• Adding the personal makes it real and brings it back. You are very brave and very kind to share this with us. Thank you. PTSD is not a fun place to be inside of but with the right help it and support… my best wishes to you on your continued journey.

  • Diane Jortner:

    Sharing the personal story made your post much stronger, and possibly more useful. As others read it, they will see the strength you have gained through your recovery, and may start to make those needed steps themselves. I teach college, and over the past few years have seen an influx of vets coming back to school. Every one of them has told me they are suffering and being treated for PTSD’s.

    What the wars are doing to these young people, I don’t really want to think about. But I, and we, should. And we should help in any way we can.

    • Thank you so much Diane. I could not agree more about our veterans.
      My husband is a disabled veteran. Luckily he does not deal with PTSD
      but he does deal with a debilitating injury.

  • When people mention Post Traumatic Stress (PTS) they automatically think of our soldiers. While this is a HUGE problem for our military, and one my husband deals with daily, it can happen to anyone, at any time, in any situation. I commend you for speaking out. We need to eliminate the stigma around mental health. It’s not something that we should fear and sweep under the rung. It should be properly diagnosed and treated and supported. What’s bad is that there is something they are just now admitting called Secondary Post Traumatic Stress. This involves the caregiver/family members taking on the PTS symptoms that surround their loved one suffering from PTS. I now understand my emotions to be just that, after taking care of my husband and his symptoms for more than 10 years. You are strong for dealing with everything you’ve dealt with in all your situations. We just have to learn to adapt to our symptoms and not fear seeking help! 🙂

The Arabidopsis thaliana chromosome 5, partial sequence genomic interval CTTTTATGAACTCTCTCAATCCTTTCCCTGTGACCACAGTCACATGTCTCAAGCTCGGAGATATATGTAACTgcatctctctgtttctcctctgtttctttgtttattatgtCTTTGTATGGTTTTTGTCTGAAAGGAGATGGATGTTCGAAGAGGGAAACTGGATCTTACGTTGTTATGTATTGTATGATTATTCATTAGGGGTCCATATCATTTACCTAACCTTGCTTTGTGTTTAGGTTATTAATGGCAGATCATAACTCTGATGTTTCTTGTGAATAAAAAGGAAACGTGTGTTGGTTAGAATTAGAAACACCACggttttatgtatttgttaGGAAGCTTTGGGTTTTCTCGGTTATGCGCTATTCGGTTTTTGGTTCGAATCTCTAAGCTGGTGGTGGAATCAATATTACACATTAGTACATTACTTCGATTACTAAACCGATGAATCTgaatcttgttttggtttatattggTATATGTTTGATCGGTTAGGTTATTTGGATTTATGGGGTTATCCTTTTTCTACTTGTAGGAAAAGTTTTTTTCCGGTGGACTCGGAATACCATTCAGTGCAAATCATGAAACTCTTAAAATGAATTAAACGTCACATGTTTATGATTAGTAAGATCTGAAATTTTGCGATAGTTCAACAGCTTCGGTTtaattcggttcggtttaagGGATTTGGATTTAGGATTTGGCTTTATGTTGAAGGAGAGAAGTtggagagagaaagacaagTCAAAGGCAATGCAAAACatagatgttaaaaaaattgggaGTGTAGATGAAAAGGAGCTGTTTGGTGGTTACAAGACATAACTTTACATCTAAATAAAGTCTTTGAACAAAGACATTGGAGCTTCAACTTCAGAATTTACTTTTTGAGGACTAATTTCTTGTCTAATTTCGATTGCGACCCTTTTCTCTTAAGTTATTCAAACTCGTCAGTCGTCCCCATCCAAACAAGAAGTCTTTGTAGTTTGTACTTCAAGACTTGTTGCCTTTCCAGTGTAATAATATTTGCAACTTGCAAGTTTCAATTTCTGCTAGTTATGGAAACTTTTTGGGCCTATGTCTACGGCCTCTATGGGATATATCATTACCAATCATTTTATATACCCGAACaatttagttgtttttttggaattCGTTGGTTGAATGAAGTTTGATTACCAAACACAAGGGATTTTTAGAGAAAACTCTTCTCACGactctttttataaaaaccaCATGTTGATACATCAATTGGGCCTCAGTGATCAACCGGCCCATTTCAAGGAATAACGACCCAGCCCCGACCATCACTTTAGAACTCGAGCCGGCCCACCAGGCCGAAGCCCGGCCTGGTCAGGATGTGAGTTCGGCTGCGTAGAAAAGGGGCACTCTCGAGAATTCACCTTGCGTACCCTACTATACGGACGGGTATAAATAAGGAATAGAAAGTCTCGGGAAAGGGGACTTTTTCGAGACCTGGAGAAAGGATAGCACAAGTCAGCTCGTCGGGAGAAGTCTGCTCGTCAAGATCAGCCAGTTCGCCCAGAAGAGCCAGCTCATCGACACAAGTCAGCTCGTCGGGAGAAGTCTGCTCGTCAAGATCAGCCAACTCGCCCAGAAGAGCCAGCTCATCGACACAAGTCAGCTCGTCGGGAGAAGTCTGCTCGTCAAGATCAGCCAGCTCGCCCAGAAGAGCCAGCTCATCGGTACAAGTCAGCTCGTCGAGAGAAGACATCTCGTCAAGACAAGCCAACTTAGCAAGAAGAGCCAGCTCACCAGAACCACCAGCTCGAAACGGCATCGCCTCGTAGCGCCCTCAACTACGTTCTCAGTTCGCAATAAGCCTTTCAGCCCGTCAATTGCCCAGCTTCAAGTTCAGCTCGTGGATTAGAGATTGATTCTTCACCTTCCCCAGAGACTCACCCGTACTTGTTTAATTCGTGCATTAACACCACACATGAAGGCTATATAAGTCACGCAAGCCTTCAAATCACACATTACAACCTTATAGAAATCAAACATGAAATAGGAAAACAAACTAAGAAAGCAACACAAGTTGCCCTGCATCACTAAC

Jamie Dement (LadyJai)
    My A to Z
    Caring for My Veteran

  • I feel for those who suffer after trauma, but I think we all have some of that in our lives and just need a listening ear and friendly encouragement sometimes. I often wonder if I’m suffering PTSD after publishing, but then I’m assured that mood swings go with the territory. *shrugs*

    True Heroes from A to Z

  • This is a very real condition and thanks for shedding a bright light on it.

  • Doreen , I felt goosebumps in my stomach while reading about your brother. Thanks for sharing.

  • Doreen, I am so sorry that all these awful tragedies have befallen you. As you so graphically illustrate, PTSD affects not only the person to whom it has happened, but it has its effects on family and friends too. Bravo for taking the necessary steps to overcome the fears – this takes courage.
    Garden of Eden Blog

Leave a Reply

Realize Your Writing Dreams by Doreen McGettigan
Stranger In My Recliner book cover
Book - Bristol Boyz Stomp by Doreen McGettigan
Enter your Email:
Preview | Powered by FeedBlitz